Government not supporting statutory agencies, overspending in wrong places – Ato Forson

The Ajumako Enyam Essiam MP, Cassiel Ato Forson, has raised concerns with the government priorities following expenditure in the first half of 2021.

In the debate on the 2021 mid-year budget review, Mr. Forson complained that the Finance Minister is “cutting revenue at the wrong places and overspending in wrong places.”

As an example, Mr. Forson, who is the Ranking Member on the Finance Committee of Parliament, cited the handling of funds from the Health Insurance Levy.

“Even though government collected GHS 1.020 billion, it only paid to the National Health Insurance an amount of GHS580 million.”

Mr. Forson also said the Ghana Education Trust Fund was losing out as a result.

“Government also collected GHS1.021 billion in the name of the Ghana Education Trust Fund. Again it will surprise you that the government has so far, in the first six months of the year, only paid the Ghana Education Trust Fund an amount of GHS 439 million.”

He stressed further that “these statutory agencies need money for them to be able to function well.”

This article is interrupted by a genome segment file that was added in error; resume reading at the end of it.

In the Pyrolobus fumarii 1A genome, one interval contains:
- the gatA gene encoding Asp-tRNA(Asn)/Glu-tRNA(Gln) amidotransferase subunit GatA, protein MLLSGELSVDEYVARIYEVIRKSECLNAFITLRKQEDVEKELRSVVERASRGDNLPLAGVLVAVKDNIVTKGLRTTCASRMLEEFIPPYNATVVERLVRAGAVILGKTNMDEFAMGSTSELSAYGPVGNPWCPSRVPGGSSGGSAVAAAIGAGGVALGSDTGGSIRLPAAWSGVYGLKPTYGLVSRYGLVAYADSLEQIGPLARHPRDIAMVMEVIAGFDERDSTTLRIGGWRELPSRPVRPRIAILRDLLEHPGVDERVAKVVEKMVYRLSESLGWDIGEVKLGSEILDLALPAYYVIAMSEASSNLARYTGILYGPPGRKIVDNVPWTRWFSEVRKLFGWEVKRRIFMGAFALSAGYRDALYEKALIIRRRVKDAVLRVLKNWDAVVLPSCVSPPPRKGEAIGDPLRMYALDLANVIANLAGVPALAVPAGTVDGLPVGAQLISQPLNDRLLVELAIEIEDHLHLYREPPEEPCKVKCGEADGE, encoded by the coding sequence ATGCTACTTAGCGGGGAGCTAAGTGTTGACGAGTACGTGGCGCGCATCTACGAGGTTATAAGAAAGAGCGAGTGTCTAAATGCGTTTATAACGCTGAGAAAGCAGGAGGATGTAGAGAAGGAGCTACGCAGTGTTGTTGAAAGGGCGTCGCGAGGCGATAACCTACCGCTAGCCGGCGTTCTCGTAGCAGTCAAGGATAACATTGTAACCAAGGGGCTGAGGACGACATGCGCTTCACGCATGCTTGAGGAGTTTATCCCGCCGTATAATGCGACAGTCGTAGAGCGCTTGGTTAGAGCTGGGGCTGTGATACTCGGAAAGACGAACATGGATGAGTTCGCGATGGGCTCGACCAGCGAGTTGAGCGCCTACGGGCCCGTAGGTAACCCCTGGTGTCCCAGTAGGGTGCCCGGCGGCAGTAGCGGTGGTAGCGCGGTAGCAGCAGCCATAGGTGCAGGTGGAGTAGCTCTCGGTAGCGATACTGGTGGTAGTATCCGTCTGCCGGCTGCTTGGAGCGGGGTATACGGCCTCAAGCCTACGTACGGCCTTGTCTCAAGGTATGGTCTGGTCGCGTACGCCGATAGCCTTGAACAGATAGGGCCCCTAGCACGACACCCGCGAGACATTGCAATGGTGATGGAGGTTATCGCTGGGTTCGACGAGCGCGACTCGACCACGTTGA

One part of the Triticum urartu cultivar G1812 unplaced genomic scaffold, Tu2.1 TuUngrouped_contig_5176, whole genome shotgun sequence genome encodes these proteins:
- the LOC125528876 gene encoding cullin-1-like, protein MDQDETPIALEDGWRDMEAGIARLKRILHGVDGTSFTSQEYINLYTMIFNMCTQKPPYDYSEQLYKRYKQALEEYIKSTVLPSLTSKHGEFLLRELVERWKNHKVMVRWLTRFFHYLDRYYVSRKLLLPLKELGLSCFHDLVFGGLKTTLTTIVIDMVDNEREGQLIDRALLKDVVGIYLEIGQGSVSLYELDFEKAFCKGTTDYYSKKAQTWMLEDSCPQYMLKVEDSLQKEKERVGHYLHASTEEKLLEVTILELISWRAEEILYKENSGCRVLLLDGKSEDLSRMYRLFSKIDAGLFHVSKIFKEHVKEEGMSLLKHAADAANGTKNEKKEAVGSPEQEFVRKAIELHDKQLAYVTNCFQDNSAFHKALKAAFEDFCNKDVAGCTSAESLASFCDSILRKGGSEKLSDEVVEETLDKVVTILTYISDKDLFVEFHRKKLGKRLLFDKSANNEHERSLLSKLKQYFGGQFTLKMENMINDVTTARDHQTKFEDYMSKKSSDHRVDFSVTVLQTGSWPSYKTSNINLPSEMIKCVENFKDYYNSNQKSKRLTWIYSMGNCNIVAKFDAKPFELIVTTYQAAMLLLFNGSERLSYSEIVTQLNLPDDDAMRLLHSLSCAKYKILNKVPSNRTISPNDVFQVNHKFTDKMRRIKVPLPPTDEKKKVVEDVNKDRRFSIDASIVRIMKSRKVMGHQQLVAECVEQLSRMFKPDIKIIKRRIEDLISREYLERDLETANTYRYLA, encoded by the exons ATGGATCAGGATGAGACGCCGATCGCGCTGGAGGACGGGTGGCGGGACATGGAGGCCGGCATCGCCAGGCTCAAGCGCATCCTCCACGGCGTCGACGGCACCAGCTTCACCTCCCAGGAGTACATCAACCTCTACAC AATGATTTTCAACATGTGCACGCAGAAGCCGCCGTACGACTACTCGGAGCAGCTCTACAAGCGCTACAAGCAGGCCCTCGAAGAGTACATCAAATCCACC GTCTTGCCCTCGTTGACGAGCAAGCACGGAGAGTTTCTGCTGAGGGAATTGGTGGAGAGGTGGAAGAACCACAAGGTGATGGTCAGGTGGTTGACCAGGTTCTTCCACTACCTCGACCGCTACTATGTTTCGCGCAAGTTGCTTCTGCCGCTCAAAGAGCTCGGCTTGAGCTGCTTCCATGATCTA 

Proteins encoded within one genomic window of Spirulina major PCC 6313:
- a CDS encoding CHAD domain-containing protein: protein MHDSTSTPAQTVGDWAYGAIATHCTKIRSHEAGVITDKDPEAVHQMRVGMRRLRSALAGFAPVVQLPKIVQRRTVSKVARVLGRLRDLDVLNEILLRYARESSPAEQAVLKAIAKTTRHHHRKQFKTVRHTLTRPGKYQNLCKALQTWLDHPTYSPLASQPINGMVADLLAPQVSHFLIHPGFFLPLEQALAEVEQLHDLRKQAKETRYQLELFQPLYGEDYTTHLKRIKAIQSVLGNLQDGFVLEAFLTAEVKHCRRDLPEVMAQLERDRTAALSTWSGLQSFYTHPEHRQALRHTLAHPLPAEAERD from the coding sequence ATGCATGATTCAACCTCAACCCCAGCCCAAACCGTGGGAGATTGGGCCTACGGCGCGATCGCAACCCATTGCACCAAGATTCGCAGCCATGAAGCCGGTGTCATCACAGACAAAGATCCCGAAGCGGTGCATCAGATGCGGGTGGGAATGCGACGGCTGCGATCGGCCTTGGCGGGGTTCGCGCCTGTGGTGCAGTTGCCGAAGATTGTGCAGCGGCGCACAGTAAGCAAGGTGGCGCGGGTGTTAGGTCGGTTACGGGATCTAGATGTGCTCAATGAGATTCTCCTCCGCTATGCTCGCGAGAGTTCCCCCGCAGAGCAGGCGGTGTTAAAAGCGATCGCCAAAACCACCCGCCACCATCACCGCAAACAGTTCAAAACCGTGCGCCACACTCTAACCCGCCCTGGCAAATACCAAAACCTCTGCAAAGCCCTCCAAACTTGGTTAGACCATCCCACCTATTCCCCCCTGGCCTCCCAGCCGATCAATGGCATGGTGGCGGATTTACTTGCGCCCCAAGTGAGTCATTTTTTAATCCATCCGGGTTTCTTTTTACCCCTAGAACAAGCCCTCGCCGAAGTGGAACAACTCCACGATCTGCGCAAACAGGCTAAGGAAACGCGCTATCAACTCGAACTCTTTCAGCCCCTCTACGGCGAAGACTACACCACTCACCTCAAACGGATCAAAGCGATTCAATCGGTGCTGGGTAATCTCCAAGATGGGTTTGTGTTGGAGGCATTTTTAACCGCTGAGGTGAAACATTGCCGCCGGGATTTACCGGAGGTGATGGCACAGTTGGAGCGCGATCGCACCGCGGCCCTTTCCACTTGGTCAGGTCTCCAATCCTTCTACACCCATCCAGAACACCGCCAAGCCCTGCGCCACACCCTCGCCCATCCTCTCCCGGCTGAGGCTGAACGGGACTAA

In contrast, he noted that the government has exceeded expenditure on the less critical goods and services for government business.

“It surprises me that in the first six months, this Ministry of Finance has spent GHS4.4 billion,” Mr. Forson said.

“He is not giving the taxes that he is collecting in the name of these statutory authorities, but rather is increasing expenditure under goods and services. This should not be allowed to continue,” Mr. Forson added.

During the mid-year budget review, the Finance Minister notably said the government would not be requesting more money after the GHS129 billion appropriation.

But Mr. Ato Forson says he still expects the government to overspend “because same happened in 2020 by GHS8.8 billion.”

The provisional fiscal data for the period between January and June 2021, showed that total revenue and grants amounted to GHS 28.3 billion.

This was equivalent to 6.5 percent of GDP, against a programmed target of GHS 32.4 billion or 7.5 percent of GDP.

For the same period, total expenditure, including the clearance of arrears, amounted to GHS 50.6 billion, equivalent to 11.7 percent of GDP, against a programmed target of GHS 55.1 billion or 12.7 percent of GDP.